Strategy: A quieter week, but the issues remain

28 Jan 2016

  • China risk has grown amid low global growth
  • Expectations for monetary policy are shifting
  • Tactical overweight in developed equities persists

After the steep sell-off up to mid-January, equity markets now appear to be bottoming. Admittedly, there was another blip on 26 January when Chinese equities plunged by a further 6.4%, but developed equities shrugged this off, gaining about 1% in the following trading session. This could be seen as an indication that the uncertainty about the outlook for China is now discounted, but we have seen such a market reaction before, so there is no guarantee that markets are now able to stomach further wobbles in China. We too see the risks from slower growth in China and from more tepid growth in the US and the eurozone, but we also think that markets are too negative about the recent developments. Developed equities are still trading below the levels at which we implemented our overweight, but we have held on to the position.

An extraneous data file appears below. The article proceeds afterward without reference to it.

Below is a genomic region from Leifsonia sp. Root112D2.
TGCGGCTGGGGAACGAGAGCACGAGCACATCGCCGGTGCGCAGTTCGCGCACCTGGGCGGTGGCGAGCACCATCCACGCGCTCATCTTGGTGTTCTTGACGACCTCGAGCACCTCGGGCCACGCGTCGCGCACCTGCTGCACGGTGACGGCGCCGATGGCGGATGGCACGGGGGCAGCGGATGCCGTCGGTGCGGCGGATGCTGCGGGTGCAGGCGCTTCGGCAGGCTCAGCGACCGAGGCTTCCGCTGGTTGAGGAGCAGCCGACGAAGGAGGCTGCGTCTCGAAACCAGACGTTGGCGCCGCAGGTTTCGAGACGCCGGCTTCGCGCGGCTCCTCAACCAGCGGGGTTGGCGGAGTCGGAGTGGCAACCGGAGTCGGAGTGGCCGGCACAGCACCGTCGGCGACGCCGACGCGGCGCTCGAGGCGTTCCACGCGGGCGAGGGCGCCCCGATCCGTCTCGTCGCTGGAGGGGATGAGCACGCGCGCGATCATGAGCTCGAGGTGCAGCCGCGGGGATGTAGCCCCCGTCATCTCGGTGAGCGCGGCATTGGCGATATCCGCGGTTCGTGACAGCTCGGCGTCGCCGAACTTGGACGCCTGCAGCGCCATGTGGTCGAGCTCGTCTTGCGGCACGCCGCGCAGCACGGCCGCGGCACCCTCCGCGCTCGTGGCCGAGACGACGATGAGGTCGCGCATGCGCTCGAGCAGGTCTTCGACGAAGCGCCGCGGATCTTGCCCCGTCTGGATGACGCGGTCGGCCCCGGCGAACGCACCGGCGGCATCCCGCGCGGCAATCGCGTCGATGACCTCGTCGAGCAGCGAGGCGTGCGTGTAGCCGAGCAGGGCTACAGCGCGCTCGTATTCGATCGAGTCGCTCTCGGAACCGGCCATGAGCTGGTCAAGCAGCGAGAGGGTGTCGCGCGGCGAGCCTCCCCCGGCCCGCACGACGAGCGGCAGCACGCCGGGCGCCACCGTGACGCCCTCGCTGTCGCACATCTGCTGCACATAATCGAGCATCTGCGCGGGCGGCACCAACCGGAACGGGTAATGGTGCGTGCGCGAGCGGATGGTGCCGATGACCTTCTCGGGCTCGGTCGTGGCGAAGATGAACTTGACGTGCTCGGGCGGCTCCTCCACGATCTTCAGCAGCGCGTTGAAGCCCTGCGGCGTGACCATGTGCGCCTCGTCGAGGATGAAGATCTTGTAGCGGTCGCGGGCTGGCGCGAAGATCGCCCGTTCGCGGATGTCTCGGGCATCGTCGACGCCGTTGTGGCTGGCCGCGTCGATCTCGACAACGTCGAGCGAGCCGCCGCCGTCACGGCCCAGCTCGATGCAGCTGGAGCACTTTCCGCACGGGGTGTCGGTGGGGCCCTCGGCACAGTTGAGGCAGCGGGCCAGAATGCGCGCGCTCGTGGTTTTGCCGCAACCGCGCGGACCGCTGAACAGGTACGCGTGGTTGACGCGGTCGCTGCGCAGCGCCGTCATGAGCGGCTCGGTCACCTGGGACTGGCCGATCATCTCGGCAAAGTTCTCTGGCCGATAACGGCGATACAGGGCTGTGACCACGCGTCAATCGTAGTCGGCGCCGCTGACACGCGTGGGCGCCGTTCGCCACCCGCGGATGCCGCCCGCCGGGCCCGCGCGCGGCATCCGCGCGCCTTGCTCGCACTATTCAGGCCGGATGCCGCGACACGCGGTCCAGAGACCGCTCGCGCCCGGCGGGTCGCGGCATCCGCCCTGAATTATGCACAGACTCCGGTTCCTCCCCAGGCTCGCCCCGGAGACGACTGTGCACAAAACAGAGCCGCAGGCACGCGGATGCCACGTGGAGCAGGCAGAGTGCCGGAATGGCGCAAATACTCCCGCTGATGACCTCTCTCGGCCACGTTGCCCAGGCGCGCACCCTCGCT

We think there are three prime drivers. One is the uncertainty related to China and the perceived loss of control over the economy by the authorities. The second is disappointing economic data in the US and the eurozone. The third is the plunge in crude oil prices.

To start with China, the uncertainty about the extent of the authorities’ control is not new. In our view, the strategy to use the equity market as a new source of funding for companies after corporate debt had surged failed. Currency management is another area. The recent move to a more flexible currency rate should be beneficial as it would enable the central bank to cut interest rates. However, allowing market forces to work still scares policymakers, so we have seen currency market intervention and we are hearing talk of attempts to curb capital outflows.


We would probably not be talking so much about China if the rest of the global economy was in good shape. But it isn’t. The recessions in Russia and Brazil show hardly any signs of easing. Exports from South Korea, Taiwan, Indian and Indonesia continue to fall.

More importantly, the US economy has slowed. Fourth-quarter growth will be released on 29 January, but it is clear that the manufacturing sector is suffering and producer confidence is generally weak. Housing is a bright spot, with strong existing home sales and construction data. Mortgage rates have not moved much, but for the economy as a whole, the stronger US dollar, wider credit spreads, lower equity prices and some tightening of banks’ credit standards for business loans point to tighter financial conditions.